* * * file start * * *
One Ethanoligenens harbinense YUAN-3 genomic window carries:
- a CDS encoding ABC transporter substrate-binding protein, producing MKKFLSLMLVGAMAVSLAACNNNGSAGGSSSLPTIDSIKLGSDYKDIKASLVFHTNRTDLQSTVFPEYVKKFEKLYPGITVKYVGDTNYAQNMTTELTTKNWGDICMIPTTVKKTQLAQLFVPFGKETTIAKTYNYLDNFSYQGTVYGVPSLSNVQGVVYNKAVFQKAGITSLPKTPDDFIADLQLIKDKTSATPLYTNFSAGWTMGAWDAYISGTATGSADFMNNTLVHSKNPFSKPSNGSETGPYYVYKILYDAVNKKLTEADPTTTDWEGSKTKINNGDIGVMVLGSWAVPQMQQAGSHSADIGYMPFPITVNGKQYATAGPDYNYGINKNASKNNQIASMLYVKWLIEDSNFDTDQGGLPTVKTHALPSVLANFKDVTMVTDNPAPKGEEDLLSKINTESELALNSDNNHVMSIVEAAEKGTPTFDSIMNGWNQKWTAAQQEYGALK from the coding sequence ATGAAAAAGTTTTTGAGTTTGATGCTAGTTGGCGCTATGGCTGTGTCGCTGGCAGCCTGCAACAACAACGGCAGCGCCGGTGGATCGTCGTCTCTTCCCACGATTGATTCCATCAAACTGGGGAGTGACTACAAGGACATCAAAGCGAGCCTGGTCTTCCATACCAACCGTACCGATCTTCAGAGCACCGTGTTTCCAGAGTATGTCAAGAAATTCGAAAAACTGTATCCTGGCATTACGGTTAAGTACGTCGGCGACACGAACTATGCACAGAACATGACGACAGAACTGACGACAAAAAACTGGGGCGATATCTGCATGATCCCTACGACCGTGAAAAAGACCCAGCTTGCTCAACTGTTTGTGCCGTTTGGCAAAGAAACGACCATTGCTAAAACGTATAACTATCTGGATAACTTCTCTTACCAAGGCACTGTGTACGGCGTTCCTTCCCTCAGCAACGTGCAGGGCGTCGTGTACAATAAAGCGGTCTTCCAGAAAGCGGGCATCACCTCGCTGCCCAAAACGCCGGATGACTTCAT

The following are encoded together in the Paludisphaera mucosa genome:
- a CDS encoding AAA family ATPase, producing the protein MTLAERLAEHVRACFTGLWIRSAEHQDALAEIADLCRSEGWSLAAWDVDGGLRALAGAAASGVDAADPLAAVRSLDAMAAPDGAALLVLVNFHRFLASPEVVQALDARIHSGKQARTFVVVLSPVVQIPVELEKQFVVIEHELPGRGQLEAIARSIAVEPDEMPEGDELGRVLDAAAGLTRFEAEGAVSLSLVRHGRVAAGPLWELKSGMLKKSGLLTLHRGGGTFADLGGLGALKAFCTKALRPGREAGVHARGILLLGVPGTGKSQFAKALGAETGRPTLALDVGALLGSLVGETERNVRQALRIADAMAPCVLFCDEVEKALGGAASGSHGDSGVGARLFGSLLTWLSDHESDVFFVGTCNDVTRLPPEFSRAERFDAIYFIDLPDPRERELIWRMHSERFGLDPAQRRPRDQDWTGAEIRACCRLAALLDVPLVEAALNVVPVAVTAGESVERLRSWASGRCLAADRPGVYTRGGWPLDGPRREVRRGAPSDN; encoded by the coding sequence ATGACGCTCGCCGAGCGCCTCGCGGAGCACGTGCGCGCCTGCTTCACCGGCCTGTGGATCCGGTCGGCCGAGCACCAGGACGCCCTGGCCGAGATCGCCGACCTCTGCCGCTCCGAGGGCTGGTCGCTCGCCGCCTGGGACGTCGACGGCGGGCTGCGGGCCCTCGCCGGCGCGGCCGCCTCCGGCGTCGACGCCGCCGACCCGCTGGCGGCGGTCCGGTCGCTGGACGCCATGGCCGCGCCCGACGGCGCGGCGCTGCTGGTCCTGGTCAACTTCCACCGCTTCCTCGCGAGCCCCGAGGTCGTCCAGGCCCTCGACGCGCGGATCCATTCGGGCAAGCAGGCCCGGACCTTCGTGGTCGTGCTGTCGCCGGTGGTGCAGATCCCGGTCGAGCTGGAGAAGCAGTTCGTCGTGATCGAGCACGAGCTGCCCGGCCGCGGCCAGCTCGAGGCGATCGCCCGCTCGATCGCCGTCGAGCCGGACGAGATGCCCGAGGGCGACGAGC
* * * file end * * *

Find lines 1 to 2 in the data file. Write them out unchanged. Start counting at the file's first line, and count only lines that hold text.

One Ethanoligenens harbinense YUAN-3 genomic window carries:
- a CDS encoding ABC transporter substrate-binding protein, producing MKKFLSLMLVGAMAVSLAACNNNGSAGGSSSLPTIDSIKLGSDYKDIKASLVFHTNRTDLQSTVFPEYVKKFEKLYPGITVKYVGDTNYAQNMTTELTTKNWGDICMIPTTVKKTQLAQLFVPFGKETTIAKTYNYLDNFSYQGTVYGVPSLSNVQGVVYNKAVFQKAGITSLPKTPDDFIADLQLIKDKTSATPLYTNFSAGWTMGAWDAYISGTATGSADFMNNTLVHSKNPFSKPSNGSETGPYYVYKILYDAVNKKLTEADPTTTDWEGSKTKINNGDIGVMVLGSWAVPQMQQAGSHSADIGYMPFPITVNGKQYATAGPDYNYGINKNASKNNQIASMLYVKWLIEDSNFDTDQGGLPTVKTHALPSVLANFKDVTMVTDNPAPKGEEDLLSKINTESELALNSDNNHVMSIVEAAEKGTPTFDSIMNGWNQKWTAAQQEYGALK from the coding sequence ATGAAAAAGTTTTTGAGTTTGATGCTAGTTGGCGCTATGGCTGTGTCGCTGGCAGCCTGCAACAACAACGGCAGCGCCGGTGGATCGTCGTCTCTTCCCACGATTGATTCCATCAAACTGGGGAGTGACTACAAGGACATCAAAGCGAGCCTGGTCTTCCATACCAACCGTACCGATCTTCAGAGCACCGTGTTTCCAGAGTATGTCAAGAAATTCGAAAAACTGTATCCTGGCATTACGGTTAAGTACGTCGGCGACACGAACTATGCACAGAACATGACGACAGAACTGACGACAAAAAACTGGGGCGATATCTGCATGATCCCTACGACCGTGAAAAAGACCCAGCTTGCTCAACTGTTTGTGCCGTTTGGCAAAGAAACGACCATTGCTAAAACGTATAACTATCTGGATAACTTCTCTTACCAAGGCACTGTGTACGGCGTTCCTTCCCTCAGCAACGTGCAGGGCGTCGTGTACAATAAAGCGGTCTTCCAGAAAGCGGGCATCACCTCGCTGCCCAAAACGCCGGATGACTTCAT